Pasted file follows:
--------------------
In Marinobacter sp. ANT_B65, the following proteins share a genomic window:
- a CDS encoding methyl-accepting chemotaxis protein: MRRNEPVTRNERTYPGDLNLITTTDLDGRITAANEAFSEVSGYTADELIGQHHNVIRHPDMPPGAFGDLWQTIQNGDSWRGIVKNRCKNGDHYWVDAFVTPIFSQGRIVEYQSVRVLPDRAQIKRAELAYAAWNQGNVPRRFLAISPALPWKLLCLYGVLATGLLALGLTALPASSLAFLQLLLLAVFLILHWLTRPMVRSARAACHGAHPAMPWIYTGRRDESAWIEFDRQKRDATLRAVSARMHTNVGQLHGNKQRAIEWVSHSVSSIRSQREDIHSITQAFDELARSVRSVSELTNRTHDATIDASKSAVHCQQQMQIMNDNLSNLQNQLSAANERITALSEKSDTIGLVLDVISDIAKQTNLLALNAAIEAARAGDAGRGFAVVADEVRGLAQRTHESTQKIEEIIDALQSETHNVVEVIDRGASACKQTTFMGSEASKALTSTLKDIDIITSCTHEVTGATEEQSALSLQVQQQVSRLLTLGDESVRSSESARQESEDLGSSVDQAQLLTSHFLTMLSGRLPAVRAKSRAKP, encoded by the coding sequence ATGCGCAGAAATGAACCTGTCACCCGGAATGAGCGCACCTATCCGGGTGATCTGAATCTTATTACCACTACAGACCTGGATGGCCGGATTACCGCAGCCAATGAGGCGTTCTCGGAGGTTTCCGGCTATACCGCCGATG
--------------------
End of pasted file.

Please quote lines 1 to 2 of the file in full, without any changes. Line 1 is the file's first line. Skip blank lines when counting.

In Marinobacter sp. ANT_B65, the following proteins share a genomic window:
- a CDS encoding methyl-accepting chemotaxis protein: MRRNEPVTRNERTYPGDLNLITTTDLDGRITAANEAFSEVSGYTADELIGQHHNVIRHPDMPPGAFGDLWQTIQNGDSWRGIVKNRCKNGDHYWVDAFVTPIFSQGRIVEYQSVRVLPDRAQIKRAELAYAAWNQGNVPRRFLAISPALPWKLLCLYGVLATGLLALGLTALPASSLAFLQLLLLAVFLILHWLTRPMVRSARAACHGAHPAMPWIYTGRRDESAWIEFDRQKRDATLRAVSARMHTNVGQLHGNKQRAIEWVSHSVSSIRSQREDIHSITQAFDELARSVRSVSELTNRTHDATIDASKSAVHCQQQMQIMNDNLSNLQNQLSAANERITALSEKSDTIGLVLDVISDIAKQTNLLALNAAIEAARAGDAGRGFAVVADEVRGLAQRTHESTQKIEEIIDALQSETHNVVEVIDRGASACKQTTFMGSEASKALTSTLKDIDIITSCTHEVTGATEEQSALSLQVQQQVSRLLTLGDESVRSSESARQESEDLGSSVDQAQLLTSHFLTMLSGRLPAVRAKSRAKP, encoded by the coding sequence ATGCGCAGAAATGAACCTGTCACCCGGAATGAGCGCACCTATCCGGGTGATCTGAATCTTATTACCACTACAGACCTGGATGGCCGGATTACCGCAGCCAATGAGGCGTTCTCGGAGGTTTCCGGCTATACCGCCGATG